Last month, I took a quick, five-day trip to the Unites States to visit my grandfather at the Miami Jewish Home and Hospital, an assisted living facility in North Miami Beach where he is (hopefully) recovering from several strokes. While I was pleasantly surprised by the generosity shown to my grandfather by complete strangers (staff members and volunteers) and the extreme emotions exhibited by our family’s usually unflappable patriarch, I was simply stunned by my own feelings toward the “Old Country.”
Though I was born, raised and spent some of the happiest times of my life in the U.S., something felt unnatural about my return.
As my flight from Tel Aviv touched down in Newark International Airport, a quick pit stop before I resumed my journey to Miami, I stretched my legs, took a glimpse out the window and felt nothing.
I was not emotional about being back within driving distance of my old New York City neighborhood, and I did not yet feel pangs of homesickness for my Israeli life. I just went through the motions and followed my fellow passengers out of the plane and into the arrivals terminal. It was normal. After all, I had made this trip more times than I could remember. But as I wended my way through the airport, Newark’s industrial parks came into full view through the terminal’s massive windows and I shuddered. My body actually shook from head to toe.
While I’m fairly certain that viewing the Newark skyline triggers violent reactions in most well adjusted individuals, it was clear that there was more to my response than an aversion to New Jersey’s infamous pollutants. But it wasn’t until I returned home to Israel that I realized what had occurred: I had actually been “rewired” in the 18 months since our young family made aliyah, and I sparked and sputtered in response to what was now a foreign frequency. My Zionist body had blown a fuse.
Because I spent most of my time in America by my grandfather’s side, my interactions with other human beings were kept to a minimum. Still, my brief encounters with taxi drivers, cashiers, airport security officers, flight attendants and other travelers made me uneasy. Not because I thought they harbored any ill will toward me. Rather, I always caught them stopping mid-sentence to stare at my big knit kippah and ponder why I chose to be so different.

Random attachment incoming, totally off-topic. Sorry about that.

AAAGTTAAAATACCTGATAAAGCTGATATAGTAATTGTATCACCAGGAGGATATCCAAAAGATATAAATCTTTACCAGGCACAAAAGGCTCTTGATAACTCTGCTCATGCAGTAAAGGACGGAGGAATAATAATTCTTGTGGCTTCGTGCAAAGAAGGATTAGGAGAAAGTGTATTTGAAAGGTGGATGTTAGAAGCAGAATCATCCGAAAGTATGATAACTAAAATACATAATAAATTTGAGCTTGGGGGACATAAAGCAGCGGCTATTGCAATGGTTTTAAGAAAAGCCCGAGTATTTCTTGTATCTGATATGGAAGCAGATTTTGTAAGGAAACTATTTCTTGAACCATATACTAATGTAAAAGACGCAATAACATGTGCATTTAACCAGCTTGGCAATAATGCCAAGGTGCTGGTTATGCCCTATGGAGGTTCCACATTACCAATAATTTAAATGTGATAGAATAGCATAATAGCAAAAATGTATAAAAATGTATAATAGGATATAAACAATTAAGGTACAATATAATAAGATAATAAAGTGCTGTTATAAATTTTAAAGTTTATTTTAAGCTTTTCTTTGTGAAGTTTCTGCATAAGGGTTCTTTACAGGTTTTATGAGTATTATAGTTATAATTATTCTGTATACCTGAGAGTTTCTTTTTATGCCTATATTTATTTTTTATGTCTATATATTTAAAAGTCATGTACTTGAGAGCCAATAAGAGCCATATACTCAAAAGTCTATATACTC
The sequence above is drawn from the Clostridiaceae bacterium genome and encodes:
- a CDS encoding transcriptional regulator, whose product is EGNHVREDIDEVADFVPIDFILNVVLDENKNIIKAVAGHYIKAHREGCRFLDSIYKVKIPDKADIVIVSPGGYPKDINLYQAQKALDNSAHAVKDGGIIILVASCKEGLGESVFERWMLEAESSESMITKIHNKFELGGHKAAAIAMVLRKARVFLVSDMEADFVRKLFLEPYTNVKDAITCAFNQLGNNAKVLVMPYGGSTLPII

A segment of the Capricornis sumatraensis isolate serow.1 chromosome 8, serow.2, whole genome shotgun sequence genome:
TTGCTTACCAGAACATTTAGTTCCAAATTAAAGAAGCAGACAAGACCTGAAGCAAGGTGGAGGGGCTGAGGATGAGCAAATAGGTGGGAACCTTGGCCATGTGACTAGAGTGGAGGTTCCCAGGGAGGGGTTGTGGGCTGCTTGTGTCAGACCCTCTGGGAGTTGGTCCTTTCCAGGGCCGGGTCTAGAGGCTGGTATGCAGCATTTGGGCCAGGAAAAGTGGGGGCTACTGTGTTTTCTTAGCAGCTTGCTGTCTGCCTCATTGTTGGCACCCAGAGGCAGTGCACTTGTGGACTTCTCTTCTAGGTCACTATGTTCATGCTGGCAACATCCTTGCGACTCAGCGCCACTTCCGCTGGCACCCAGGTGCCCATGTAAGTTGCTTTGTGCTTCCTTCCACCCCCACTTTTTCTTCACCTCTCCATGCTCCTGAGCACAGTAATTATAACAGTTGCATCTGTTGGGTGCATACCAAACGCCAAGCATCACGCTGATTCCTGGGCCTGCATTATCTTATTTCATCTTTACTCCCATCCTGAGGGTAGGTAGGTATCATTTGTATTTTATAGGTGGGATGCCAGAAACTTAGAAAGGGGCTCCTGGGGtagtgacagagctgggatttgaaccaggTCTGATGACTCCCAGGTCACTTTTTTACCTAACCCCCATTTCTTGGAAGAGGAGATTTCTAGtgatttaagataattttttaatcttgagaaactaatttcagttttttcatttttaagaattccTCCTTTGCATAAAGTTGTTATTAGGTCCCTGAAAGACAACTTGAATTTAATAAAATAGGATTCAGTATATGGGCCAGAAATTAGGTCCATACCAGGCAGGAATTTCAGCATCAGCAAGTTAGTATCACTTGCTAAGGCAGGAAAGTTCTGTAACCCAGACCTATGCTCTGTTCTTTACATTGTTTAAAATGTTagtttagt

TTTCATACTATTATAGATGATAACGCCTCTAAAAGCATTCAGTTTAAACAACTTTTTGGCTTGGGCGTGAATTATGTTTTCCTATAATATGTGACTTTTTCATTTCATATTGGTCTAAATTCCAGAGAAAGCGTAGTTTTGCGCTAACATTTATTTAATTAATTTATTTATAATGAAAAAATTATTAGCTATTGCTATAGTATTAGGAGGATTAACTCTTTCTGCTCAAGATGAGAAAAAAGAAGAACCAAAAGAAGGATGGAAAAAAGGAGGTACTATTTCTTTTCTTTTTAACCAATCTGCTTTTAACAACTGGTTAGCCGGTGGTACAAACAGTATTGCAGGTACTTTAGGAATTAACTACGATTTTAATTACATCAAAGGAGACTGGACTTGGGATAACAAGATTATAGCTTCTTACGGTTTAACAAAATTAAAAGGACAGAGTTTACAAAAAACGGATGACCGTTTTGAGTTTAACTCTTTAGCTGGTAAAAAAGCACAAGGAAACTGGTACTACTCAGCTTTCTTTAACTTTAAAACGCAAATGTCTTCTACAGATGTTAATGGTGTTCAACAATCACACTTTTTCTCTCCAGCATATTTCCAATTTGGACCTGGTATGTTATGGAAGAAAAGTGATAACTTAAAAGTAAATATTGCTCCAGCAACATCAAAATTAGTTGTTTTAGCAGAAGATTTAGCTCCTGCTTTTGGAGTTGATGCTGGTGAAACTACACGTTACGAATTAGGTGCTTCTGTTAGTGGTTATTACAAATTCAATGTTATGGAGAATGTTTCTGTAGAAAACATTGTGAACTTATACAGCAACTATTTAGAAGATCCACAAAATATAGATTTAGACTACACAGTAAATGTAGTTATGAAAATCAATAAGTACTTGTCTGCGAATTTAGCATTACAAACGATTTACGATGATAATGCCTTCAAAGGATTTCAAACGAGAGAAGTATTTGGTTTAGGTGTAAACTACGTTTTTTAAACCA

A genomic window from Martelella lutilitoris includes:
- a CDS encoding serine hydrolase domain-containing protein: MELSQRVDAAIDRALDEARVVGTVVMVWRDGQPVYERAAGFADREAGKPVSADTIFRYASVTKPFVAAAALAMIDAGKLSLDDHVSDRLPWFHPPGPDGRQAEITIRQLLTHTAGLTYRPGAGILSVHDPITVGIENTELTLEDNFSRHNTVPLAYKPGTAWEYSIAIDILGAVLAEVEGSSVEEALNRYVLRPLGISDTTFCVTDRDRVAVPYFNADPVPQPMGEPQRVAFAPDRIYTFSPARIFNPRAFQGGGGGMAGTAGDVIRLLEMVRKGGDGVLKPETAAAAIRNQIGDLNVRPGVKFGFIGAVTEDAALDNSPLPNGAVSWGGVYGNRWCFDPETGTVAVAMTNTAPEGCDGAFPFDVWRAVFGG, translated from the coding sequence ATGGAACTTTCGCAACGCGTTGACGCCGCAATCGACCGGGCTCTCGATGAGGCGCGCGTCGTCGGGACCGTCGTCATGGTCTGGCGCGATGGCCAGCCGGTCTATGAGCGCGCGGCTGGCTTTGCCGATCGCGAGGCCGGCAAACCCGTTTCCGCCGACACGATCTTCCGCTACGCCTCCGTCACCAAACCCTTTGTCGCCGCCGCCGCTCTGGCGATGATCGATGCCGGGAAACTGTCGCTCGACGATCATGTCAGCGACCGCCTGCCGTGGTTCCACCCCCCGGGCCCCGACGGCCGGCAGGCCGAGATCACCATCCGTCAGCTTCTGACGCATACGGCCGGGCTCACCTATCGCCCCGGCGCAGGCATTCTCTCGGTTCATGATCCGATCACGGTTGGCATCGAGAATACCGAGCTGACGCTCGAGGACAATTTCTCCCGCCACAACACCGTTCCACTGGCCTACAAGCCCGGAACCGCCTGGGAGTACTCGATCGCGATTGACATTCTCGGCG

No, it wasn’t paranoia. They were looking — just as they always had. I was simply no longer accustomed to it.
In the same vein, the abundant English-language signage in the airports and on the roadways, coupled with a complete lack of kosher dining options just about everywhere I went, made me feel uncomfortable and unwelcome. Not because those were the intentions of the American businesses that commissioned those signs and chose to open non-kosher establishments, but because I just wasn’t used to it anymore.
What I discovered was that, for a Jew, living in Israel means allowing yourself to feel comfortable in your own skin. By its definition, Israeli nationalism, or “Zionism,” means identifying with (and, if necessary, defending) the Land of Israel as the historical birthplace and spiritual, religious, and cultural soul of the Jewish people as well as the sovereign Jewish national homeland.
But it also means creating an environment in which Jews can simply (and unapologetically) live their lives just like everyone else. No long-winded explanations to employers about the religious significance of your weeklong vacation during busy season, no need to pack a lunch for a family trip to the fair, and no qualms about wearing a big knit kippah. Ever.
As I waited to board my flight from Miami International Airport to Newark, the first leg of my journey back to Tel Aviv, I spotted only one other Israeli standing among the crowd gathered at the gate. Though we had never met before, we greeted each other like long-lost friends. Smiling from ear to ear, we began to chat in Hebrew (our language) and breathed deep sighs of relief to finally be with someone else who “got it.”
We were thrilled and grateful to be making our way back to a place where public television shows entertain our children with stories and songs about our land, our holidays, and our history; where supermarkets stock their shelves with menorahs, Seder plates, and sukkah decorations and planned their sales around our calendar; and where encounters with taxi drivers, cashiers, airport security officers, and flight attendants would inevitably end with a hearty and synchronized “Shabbat Shalom.”